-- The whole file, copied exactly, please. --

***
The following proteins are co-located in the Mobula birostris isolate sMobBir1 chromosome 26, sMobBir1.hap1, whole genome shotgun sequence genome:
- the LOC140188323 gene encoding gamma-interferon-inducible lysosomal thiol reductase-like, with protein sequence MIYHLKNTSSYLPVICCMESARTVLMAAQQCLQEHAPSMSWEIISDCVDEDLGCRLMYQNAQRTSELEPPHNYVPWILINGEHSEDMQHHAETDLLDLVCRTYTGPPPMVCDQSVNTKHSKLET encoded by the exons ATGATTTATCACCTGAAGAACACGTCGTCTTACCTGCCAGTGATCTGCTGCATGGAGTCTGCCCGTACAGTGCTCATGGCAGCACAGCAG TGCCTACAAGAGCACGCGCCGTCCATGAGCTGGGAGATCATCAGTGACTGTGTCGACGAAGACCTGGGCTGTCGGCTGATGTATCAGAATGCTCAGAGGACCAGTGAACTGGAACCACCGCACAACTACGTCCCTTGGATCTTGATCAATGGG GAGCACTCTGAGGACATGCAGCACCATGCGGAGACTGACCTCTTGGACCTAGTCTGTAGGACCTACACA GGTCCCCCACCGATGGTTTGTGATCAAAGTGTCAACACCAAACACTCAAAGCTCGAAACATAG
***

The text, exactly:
The following proteins are co-located in the Mobula birostris isolate sMobBir1 chromosome 26, sMobBir1.hap1, whole genome shotgun sequence genome:
- the LOC140188323 gene encoding gamma-interferon-inducible lysosomal thiol reductase-like, with protein sequence MIYHLKNTSSYLPVICCMESARTVLMAAQQCLQEHAPSMSWEIISDCVDEDLGCRLMYQNAQRTSELEPPHNYVPWILINGEHSEDMQHHAETDLLDLVCRTYTGPPPMVCDQSVNTKHSKLET encoded by the exons ATGATTTATCACCTGAAGAACACGTCGTCTTACCTGCCAGTGATCTGCTGCATGGAGTCTGCCCGTACAGTGCTCATGGCAGCACAGCAG TGCCTACAAGAGCACGCGCCGTCCATGAGCTGGGAGATCATCAGTGACTGTGTCGACGAAGACCTGGGCTGTCGGCTGATGTATCAGAATGCTCAGAGGACCAGTGAACTGGAACCACCGCACAACTACGTCCCTTGGATCTTGATCAATGGG GAGCACTCTGAGGACATGCAGCACCATGCGGAGACTGACCTCTTGGACCTAGTCTGTAGGACCTACACA GGTCCCCCACCGATGGTTTGTGATCAAAGTGTCAACACCAAACACTCAAAGCTCGAAACATAG